Wednesday, April 28, 2010

Retracing Architecture in the Magnolia State

Interesting post today on a blog about historic preservation in Mississippi, on the evolving understanding of the state's architectural roots. The WPA guide held one of the first attempts to wrestle that history onto the page; this annotated discussion and the back-and-forth that follows it takes it forward.

Wednesday, April 21, 2010

Spring in Arizona

With spring comes a blooming of books: this week marks the anniversaries of the WPA guides to Arizona (70 years ago) and Washington, DC (73 years).
As I mentioned in an earlier post, the Arizona guidebook includes the work of the peripatetic Harry Partch, who's recalled now mainly for his music and his invention of new instruments for playing it. (The song “Harry Partch” by Beck uses Partch’s 43-tone scale. Thanks, Wikipedia.) But Partch flirted with becoming a writer before he settled on music, and his wide sense of the world informs his compositions from U.S. Highball to “Daphne of the Dunes.” It’s not clear if Partch is responsible, but the Arizona guide’s essay on the arts notes that the state’s landscapes inspired compositions ranging from Ferde Grofe’s Grand Canyon Suite and Victor Young’s Arizona Sketches to Cadman’s Land of the Sky Blue Water. And the guidebook's section on folklore lovingly describes musical instruments brought by immigrant groups, including the gusle: “something like a mandolin, with goatskin across the sounding box and strands of horsehair for string”; played with a bow, it made the perfect accompaniment to a song like “Underground in America,” Lazar Jurich’s lament of a Serbian miner.

Thursday, April 8, 2010

75 Years of WPA Today

To mark today's 75th anniversary of the Works Progress Administration, here's a roundup of blog postings around, from Illinois, New York and Pennsylvania to southern Texas, where Zora Neale Hurston's niece Lucy Ann Hurston will be speaking in a few days. There's also an artful selection of WPA posters here to commemorate the date. And in two days an exhibit celebrating the WPA legacy in California will open in Berkeley, and will run through August.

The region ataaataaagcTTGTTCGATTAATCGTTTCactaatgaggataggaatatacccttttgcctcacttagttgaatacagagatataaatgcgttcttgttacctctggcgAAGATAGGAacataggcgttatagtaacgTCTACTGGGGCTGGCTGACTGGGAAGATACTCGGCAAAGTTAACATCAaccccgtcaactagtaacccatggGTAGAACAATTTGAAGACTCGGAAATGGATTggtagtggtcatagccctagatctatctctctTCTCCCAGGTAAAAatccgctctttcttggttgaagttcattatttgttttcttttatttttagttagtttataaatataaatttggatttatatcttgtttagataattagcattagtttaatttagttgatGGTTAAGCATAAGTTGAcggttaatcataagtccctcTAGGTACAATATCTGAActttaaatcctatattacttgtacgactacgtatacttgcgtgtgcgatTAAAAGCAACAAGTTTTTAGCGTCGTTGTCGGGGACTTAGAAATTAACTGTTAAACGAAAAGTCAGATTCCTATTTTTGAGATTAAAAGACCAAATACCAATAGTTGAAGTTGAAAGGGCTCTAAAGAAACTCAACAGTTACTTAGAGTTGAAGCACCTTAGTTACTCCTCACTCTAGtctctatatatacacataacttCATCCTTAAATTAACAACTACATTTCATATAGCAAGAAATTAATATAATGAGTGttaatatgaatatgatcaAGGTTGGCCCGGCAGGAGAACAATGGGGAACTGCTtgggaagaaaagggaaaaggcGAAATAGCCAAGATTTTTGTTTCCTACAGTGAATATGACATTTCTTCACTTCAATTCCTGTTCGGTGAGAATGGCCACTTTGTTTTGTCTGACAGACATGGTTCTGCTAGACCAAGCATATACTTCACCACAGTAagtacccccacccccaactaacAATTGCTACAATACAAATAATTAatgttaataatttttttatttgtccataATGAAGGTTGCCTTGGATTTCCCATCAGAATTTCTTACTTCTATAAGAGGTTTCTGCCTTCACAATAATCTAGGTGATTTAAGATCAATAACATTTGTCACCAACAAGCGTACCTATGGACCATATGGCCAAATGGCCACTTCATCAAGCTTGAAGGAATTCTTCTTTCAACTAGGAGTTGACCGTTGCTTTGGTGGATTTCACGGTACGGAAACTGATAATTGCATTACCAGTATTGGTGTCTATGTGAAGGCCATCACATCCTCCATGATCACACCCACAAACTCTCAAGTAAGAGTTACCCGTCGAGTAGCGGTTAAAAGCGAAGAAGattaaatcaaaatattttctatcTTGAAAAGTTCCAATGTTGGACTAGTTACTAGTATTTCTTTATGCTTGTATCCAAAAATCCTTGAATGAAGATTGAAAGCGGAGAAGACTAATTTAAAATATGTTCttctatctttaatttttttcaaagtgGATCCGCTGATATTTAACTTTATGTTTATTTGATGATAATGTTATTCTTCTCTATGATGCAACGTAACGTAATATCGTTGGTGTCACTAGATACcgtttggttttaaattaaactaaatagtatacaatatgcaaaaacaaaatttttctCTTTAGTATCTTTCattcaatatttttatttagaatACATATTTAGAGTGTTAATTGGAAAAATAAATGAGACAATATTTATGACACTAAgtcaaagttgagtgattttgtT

On the policy front, bloggers from Deepak Bhargava to Sarah VonEsch and The Progressive Pulse call for something like WPA's jobs program to address today's unemployment crisis, citing local movements and national initiatives, including Jobs for America Now. There are plans for a march for jobs next month. Which all points to the currency of that history in the dialogue about our present.

John Wiley & Sons, the publisher of Soul of a People, plans to issue a digital edition of the book this spring, and the Smithsonian Channel will release the dvd of Soul of a People: Writing America's Story on June 29th.

Friday, April 2, 2010

West Virginia pilots a state Writers' Project

The School of Journalism at West Virginia University recently announced a three-county pilot effort in a West Virginia Writers' Project, with several positions for people gathering oral histories in Pocahontas, Greenbrier, and Monroe counties using multimedia. Contact information is here for learning more. Go, Mountain State!

Thursday, April 1, 2010

Another Chronicler of Life on the Street

From Lyle Saxon we pause to recall David Mills, who died the other day after finishing work on Treme, a new effort to trace life in New Orleans after Katrina. Mills had started in journalism and moved to television mini-series as a way to dramatize life more completely. He went from showing life in DC for The Washington Post to showing a certain life in Baltimore on The Wire, and memorializing New Orleans in Treme. The portraits he helped to create will continue to move people.